Ultra High Frequency. Television broadcast frequency range between 300 and 3000 MHz (3 GHz). In television, UHF refers to a subset of that band, the range from 470 Mhz to 890 MHz, once allocated to TV channels 14 through 83. Also the name for a type of connector used for video cables.
A decreasing of the raster size (H & V) so that all four edges of the picture are visible on the screen. Underscanning allows viewing of skew and tracking which would not be visible in normal (overscanned) mode. It is also helpful when aligning test charts to be certain they touch all four corners of the raster. Likewise, when checking the alignment of multiplexer images from a film chain, underscan allows proper framing of the projected image going into the video camera.
Music scored for a film which serves to provide an aural background or dramatic setting to the events happening on-screen.
Will control the same brand of VCR.
Universal Remote Control
See Programmable Remote Control.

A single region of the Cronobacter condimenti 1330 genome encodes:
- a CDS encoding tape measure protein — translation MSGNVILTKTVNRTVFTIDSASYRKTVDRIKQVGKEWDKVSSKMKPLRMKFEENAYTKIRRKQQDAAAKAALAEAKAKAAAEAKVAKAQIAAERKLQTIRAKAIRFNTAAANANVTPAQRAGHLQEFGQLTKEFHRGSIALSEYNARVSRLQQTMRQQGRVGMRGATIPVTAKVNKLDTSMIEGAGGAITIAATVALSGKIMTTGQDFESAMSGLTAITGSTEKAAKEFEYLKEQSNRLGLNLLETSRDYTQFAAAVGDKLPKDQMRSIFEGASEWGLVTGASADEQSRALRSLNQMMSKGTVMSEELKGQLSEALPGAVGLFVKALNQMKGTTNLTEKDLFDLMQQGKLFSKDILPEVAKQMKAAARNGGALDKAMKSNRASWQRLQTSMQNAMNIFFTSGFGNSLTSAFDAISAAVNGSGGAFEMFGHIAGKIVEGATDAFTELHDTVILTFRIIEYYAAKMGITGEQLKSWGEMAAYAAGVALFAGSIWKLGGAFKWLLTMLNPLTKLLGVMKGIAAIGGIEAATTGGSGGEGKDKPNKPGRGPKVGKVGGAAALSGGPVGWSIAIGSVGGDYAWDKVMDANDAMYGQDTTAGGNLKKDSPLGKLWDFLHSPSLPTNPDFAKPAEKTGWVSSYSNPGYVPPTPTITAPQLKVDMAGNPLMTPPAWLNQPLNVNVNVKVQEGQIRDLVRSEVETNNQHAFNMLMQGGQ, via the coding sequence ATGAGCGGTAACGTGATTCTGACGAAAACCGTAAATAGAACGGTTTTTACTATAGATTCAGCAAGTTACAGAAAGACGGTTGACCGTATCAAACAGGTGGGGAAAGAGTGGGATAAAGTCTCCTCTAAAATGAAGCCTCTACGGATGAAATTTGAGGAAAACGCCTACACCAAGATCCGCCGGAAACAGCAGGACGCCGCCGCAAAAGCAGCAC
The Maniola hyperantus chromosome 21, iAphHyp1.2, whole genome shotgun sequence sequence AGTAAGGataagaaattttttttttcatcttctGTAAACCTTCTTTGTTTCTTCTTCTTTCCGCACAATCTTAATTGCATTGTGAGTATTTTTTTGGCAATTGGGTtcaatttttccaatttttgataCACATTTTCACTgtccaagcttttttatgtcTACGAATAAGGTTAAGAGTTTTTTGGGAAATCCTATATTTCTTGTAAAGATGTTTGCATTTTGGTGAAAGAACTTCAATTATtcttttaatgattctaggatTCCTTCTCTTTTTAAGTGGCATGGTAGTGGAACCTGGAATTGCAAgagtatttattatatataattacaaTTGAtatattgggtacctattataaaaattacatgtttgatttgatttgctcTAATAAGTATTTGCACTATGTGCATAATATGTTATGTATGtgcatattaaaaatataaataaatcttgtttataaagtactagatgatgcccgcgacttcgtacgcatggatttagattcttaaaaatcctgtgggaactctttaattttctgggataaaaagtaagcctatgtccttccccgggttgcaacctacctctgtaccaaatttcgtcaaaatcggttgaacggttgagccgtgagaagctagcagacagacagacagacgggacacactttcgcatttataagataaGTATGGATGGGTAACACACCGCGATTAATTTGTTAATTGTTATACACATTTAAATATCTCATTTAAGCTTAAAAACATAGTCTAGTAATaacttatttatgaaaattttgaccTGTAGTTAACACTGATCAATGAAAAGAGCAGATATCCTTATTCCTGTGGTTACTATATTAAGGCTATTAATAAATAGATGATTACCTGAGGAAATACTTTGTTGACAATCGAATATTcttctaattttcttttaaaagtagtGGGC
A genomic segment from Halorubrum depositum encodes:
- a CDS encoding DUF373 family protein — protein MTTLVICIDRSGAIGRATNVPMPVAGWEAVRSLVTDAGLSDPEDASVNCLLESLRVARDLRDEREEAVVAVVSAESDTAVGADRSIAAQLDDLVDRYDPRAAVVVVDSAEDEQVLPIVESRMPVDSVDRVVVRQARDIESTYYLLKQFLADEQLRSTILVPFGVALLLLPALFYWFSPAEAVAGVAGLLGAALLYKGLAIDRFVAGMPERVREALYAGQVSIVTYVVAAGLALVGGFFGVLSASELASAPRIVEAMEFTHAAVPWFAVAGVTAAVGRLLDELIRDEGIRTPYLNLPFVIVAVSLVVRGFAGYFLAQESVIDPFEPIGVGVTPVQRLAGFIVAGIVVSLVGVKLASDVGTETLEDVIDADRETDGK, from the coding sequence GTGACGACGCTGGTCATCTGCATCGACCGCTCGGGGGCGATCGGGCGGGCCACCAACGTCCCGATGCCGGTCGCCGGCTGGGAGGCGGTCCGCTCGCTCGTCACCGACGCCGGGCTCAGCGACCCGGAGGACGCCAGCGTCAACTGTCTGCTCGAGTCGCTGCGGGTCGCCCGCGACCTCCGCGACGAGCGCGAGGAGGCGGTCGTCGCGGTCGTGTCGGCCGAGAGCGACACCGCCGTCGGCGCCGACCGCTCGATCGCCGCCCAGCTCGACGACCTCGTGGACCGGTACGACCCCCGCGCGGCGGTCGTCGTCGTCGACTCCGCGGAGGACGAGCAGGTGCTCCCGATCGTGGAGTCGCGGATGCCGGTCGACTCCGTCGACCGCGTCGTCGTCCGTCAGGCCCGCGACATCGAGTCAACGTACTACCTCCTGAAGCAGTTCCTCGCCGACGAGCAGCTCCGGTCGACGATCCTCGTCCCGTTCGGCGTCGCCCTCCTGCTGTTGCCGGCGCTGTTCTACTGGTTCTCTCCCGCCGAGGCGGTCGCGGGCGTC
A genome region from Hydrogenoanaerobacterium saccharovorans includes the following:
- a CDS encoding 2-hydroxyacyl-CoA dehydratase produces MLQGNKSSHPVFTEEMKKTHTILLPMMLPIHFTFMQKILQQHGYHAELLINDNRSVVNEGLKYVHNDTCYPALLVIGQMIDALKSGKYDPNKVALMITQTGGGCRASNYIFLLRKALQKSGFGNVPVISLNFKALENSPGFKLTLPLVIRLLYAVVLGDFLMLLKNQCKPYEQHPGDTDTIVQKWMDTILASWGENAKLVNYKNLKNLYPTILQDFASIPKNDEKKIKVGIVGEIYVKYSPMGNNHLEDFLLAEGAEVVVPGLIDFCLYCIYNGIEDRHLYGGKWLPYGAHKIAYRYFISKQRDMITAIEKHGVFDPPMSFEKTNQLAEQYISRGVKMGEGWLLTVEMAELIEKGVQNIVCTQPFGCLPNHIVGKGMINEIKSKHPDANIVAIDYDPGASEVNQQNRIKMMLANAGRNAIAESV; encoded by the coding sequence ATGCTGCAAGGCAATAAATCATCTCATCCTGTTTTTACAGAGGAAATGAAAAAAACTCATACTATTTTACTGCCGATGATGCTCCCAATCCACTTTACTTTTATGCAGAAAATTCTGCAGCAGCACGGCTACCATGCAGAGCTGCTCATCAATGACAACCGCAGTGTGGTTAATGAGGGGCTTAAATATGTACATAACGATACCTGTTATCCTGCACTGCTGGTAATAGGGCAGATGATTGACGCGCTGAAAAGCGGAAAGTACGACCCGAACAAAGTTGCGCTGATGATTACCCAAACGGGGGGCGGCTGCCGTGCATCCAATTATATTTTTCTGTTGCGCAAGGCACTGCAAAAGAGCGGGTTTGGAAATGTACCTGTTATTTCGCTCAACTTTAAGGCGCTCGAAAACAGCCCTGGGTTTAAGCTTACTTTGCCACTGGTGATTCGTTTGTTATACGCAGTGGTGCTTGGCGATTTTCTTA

Are the most common remote. They come with pre-programmed codes for both VCRs and Cable Boxes. Some models also control branded DSS. Some remotes are ergonomically-designed with keys of different shapes, colors, and sizes. On top of that, a handful of brands also include devices with illuminated keys for reading the buttons in a semi-dark room.
Universal Serial Bus. A standard developed by Intel, IBM, Compaq, Digital, NEC and Northern Telecom. The USB is a bus designed to handle up to 127 external computer devices with a transfer rate of 12 megabits per second. A true plug-and-play bus, it allows for devices to be attached/detached without removing power. It is initially intended for keyboard, mouse, printer, etc. Although it cannot carry video signals, some monitors have USB plugs to act as a USB hub for connecting other devices.
Ultraviolet. Light/heat rays that have a shorter wavelength (and higher frequency) than those in the visible spectrum. Ordinarily filtered or blocked to prevent eye damage and dye fading.